Conference Coverage

CardioMEMS cuts heart failure hospitalizations in post-approval study


 

REPORTING FROM ACC 2019

– Frequent, noninvasive measurement of pulmonary artery pressure in patients with advanced heart failure and an implanted CardioMEMS device that allows this measurement led to management that produced a substantial reduction in heart failure hospitalizations, compared with each patient’s history, in a real-world study.

Dr. David M. Shavelle

The Food and Drug Administration–mandated CardioMEMS Post-Approval Study included 1,200 patients who received CardioMEMS implants after it received U.S. marketing approval. The study showed that when clinicians and patients used the device in routine practice, presumably as part of a structured management system designed to take advantage of the pulmonary artery (PA) pressures the device provides, the result safely produced a 58% cut in heart failure hospitalizations during the year following device placement when compared to each patient’s own hospitalization history during the year before they got the CardioMEMS device, David M. Shavelle, MD, said at the at the annual meeting of the American College of Cardiology. This statistically significant result for the study’s primary endpoint showed an absolute reduction in the average rate of heart failure hospitalizations from 1.24 per patient during the year before the CardioMEMS placement to 0.52 hospitalizations per patient during the 12 months after placement, an average reduction of 0.72 hospitalizations/patient, said Dr. Shavelle, an interventional cardiologist at the University of Southern California in Los Angeles.

Another notable finding was that this benefit from CardioMEMS placement and use occurred at roughly similar rates in patients with New York Heart Association class III heart failure regardless of whether they had a reduced ejection fraction (40% or less), a mid-range ejection fraction (41%-50%), or preserved ejection fraction (greater than 50%), making CardioMEMS use one of the few treatments to produce any proven benefit in patients with heart failure with preserved ejection fraction. In that subgroup, 30% of the 1,200 enrolled patients had an average cut of 0.68 hospitalizations in the year after CardioMEMS implantation, a 61% drop, relative to the year before they received the device.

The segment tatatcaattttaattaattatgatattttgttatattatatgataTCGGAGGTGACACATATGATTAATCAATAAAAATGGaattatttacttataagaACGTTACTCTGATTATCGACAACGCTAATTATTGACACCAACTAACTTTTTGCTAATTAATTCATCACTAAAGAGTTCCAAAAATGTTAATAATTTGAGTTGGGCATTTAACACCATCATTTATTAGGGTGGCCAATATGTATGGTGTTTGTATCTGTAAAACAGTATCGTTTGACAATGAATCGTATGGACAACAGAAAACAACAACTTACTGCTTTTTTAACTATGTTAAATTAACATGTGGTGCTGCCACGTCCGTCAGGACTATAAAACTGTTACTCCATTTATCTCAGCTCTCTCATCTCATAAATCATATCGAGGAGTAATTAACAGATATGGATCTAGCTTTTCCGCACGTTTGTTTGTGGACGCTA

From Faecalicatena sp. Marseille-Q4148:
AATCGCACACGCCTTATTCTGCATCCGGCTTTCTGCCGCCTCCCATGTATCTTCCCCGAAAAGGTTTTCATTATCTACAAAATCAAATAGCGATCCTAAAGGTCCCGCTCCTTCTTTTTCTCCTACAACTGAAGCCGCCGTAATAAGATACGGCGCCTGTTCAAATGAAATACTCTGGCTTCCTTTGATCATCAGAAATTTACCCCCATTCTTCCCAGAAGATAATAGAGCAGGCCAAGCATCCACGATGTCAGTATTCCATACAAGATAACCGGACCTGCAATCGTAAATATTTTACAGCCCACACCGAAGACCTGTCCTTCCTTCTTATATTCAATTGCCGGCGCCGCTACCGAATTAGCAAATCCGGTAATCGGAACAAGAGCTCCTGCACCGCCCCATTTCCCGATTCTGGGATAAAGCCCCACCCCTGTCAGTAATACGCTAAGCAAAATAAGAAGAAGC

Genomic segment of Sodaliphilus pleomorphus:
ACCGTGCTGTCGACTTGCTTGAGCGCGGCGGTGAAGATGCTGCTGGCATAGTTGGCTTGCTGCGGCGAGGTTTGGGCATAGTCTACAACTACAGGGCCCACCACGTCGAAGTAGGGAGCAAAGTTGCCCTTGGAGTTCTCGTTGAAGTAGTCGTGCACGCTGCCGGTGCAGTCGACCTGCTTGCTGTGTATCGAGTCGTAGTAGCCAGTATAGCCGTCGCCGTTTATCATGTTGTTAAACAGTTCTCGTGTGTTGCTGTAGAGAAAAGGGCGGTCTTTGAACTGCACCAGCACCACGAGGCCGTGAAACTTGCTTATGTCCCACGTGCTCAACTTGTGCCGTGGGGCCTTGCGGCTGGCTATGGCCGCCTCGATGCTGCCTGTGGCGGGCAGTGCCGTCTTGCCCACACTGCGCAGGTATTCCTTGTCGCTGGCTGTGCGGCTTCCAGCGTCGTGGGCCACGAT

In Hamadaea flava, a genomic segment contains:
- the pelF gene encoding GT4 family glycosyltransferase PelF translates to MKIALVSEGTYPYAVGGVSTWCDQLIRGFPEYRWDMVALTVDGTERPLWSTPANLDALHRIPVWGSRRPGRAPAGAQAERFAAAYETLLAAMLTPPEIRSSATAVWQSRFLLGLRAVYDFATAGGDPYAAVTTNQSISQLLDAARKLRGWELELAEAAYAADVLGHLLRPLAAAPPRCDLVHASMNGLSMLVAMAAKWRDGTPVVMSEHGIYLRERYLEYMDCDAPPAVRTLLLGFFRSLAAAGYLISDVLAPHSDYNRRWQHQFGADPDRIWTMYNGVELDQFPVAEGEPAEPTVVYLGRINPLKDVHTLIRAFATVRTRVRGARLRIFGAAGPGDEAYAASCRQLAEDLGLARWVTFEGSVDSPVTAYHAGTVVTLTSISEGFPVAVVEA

The results also fulfilled the study’s two prespecified safety measures. Among the 1,214 patients in the study assessed for safety, which included the 1,200 patients who received the device and 4 patients in whom placement failed, 4 patients had a device or system related complication during the study, a 0.3% rate, compared with a prespecified objective performance criteria of less than 20%. Among the 1,200 patients with a functioning CardioMEMS sensor, one patient (0.1%) had a device failure, compared with the study’s objective performance criteria of less than 10%.

The performance of the CardioMEMS device and the benefit it provided to patients in the post-approval study closely tracked its performance during the published pivotal trial (Lancet. 2011 Feb 19;377[9766]:658-66). On the basis of the pivotal trial results, the FDA approved CardioMEMS for U.S. marketing in 2014. Since then, the company has reported that about 10,000 U.S. heart failure patients have received these devices, Dr. Shavelle said.

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